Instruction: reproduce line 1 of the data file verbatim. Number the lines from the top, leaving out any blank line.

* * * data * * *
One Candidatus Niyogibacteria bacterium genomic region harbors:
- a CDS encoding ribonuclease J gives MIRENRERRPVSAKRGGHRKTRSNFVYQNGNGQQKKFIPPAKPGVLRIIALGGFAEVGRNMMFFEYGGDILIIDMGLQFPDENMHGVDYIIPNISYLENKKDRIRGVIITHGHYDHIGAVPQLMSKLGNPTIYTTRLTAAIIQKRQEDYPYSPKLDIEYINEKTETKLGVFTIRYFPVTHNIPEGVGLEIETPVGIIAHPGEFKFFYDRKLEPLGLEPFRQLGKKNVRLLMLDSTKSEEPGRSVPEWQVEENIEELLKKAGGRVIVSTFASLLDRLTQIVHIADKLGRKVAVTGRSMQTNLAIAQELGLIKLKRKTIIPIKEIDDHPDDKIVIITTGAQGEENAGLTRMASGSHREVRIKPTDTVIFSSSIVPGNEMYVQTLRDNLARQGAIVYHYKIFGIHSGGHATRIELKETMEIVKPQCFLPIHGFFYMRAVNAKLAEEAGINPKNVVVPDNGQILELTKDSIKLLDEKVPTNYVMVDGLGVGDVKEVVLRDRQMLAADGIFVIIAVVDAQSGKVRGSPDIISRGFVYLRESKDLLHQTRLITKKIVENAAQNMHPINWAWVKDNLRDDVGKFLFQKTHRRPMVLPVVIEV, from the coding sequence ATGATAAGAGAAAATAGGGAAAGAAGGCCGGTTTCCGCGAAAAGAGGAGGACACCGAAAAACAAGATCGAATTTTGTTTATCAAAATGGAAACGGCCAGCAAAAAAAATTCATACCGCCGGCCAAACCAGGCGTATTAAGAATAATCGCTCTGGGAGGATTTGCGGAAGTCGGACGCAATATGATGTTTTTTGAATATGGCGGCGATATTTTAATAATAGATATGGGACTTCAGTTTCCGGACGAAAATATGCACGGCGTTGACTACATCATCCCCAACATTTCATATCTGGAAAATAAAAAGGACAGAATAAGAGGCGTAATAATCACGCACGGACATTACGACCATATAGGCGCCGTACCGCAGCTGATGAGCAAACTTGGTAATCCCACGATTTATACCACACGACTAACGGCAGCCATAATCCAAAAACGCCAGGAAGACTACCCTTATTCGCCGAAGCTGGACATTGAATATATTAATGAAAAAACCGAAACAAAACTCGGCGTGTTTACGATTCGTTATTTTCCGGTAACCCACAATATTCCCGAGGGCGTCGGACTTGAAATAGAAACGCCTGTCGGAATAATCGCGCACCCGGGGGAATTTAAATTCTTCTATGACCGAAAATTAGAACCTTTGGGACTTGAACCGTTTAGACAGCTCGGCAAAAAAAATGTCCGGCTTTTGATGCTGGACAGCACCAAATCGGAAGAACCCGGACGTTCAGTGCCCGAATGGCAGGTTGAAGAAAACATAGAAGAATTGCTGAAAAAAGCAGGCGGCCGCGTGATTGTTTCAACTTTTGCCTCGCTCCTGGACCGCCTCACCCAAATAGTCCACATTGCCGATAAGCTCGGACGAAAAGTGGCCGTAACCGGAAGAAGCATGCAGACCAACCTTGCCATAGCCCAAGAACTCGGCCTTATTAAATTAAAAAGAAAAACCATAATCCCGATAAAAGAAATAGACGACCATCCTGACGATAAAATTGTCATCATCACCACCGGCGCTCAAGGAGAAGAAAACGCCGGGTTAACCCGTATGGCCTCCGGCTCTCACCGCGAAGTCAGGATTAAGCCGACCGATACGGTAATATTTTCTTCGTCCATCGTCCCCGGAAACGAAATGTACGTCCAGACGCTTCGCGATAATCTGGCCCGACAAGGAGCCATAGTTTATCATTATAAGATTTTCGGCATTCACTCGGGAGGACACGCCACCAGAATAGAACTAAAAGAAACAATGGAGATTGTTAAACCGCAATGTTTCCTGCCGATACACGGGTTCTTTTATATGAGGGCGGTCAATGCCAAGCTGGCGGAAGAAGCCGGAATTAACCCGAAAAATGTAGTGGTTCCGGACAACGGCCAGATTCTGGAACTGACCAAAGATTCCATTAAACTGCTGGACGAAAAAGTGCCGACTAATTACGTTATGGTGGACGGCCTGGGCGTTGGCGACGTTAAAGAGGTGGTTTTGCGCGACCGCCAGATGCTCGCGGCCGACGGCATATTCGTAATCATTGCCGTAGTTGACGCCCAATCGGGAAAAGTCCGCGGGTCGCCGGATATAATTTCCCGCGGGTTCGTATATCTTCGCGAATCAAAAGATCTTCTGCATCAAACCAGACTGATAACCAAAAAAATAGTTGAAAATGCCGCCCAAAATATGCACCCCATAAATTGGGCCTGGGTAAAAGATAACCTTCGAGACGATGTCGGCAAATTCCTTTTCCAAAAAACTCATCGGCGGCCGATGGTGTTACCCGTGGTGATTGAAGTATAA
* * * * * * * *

One Candidatus Niyogibacteria bacterium genomic region harbors: